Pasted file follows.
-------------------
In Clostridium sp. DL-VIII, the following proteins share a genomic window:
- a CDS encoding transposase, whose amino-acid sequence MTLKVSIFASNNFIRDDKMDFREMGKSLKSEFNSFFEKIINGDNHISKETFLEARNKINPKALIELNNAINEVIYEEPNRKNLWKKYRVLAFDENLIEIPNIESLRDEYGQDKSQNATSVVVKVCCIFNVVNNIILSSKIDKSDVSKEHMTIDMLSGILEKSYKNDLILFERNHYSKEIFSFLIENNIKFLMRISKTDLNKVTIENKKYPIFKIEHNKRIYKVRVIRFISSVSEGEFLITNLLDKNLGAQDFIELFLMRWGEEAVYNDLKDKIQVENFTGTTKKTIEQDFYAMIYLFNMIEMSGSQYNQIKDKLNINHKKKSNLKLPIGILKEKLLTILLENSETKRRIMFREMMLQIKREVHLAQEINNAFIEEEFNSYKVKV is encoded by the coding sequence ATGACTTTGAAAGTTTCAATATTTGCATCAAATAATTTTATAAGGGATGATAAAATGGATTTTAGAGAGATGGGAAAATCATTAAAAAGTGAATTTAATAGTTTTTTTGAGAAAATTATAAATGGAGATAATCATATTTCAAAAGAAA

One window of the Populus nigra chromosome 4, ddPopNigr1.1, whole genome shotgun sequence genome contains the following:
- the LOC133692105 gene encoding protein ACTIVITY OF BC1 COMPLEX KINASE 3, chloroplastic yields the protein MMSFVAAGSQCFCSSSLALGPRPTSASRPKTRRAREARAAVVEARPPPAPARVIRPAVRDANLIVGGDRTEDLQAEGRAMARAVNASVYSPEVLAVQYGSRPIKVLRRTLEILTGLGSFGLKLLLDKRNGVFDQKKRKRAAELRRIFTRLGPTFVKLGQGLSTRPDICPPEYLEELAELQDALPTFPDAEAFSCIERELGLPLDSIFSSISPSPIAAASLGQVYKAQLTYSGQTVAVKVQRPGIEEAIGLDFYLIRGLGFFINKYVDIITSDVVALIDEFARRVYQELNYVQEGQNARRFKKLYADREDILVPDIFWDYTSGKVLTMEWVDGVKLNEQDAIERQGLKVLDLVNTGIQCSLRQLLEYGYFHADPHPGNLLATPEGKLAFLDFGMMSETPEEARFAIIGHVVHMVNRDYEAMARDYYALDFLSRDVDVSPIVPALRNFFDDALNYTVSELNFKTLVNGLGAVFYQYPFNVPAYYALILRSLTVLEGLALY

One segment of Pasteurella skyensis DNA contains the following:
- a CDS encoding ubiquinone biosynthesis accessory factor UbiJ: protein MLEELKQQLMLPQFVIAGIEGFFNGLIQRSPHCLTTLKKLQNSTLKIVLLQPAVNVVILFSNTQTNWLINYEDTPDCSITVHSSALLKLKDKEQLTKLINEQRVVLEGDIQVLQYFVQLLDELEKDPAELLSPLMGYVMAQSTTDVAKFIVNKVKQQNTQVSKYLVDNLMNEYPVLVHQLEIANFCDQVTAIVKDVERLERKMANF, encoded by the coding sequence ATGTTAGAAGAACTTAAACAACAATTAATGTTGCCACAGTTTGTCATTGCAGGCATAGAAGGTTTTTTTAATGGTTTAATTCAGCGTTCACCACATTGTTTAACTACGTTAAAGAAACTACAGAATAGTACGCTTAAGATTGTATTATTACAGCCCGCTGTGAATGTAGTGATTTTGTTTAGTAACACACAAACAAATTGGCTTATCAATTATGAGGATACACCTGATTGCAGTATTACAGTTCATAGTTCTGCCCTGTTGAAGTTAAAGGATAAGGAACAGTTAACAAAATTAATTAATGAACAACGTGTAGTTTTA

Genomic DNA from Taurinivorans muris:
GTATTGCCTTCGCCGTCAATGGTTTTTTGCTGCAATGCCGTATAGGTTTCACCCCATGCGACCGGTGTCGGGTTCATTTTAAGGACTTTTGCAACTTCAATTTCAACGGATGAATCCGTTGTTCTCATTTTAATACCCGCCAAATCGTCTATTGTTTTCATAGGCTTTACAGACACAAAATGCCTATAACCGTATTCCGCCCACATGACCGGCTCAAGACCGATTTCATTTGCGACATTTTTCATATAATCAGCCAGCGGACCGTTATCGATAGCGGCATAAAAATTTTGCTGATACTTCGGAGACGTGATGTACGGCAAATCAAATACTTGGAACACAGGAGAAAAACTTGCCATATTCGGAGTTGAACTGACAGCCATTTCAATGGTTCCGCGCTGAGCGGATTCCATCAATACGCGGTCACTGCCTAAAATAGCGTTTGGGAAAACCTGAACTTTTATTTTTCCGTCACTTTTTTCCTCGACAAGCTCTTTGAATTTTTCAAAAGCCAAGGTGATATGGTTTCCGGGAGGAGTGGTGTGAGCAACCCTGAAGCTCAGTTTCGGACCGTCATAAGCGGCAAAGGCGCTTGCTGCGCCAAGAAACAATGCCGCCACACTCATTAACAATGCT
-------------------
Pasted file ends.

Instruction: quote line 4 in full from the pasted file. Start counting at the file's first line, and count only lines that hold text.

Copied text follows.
- the LOC133692105 gene encoding protein ACTIVITY OF BC1 COMPLEX KINASE 3, chloroplastic yields the protein MMSFVAAGSQCFCSSSLALGPRPTSASRPKTRRAREARAAVVEARPPPAPARVIRPAVRDANLIVGGDRTEDLQAEGRAMARAVNASVYSPEVLAVQYGSRPIKVLRRTLEILTGLGSFGLKLLLDKRNGVFDQKKRKRAAELRRIFTRLGPTFVKLGQGLSTRPDICPPEYLEELAELQDALPTFPDAEAFSCIERELGLPLDSIFSSISPSPIAAASLGQVYKAQLTYSGQTVAVKVQRPGIEEAIGLDFYLIRGLGFFINKYVDIITSDVVALIDEFARRVYQELNYVQEGQNARRFKKLYADREDILVPDIFWDYTSGKVLTMEWVDGVKLNEQDAIERQGLKVLDLVNTGIQCSLRQLLEYGYFHADPHPGNLLATPEGKLAFLDFGMMSETPEEARFAIIGHVVHMVNRDYEAMARDYYALDFLSRDVDVSPIVPALRNFFDDALNYTVSELNFKTLVNGLGAVFYQYPFNVPAYYALILRSLTVLEGLALY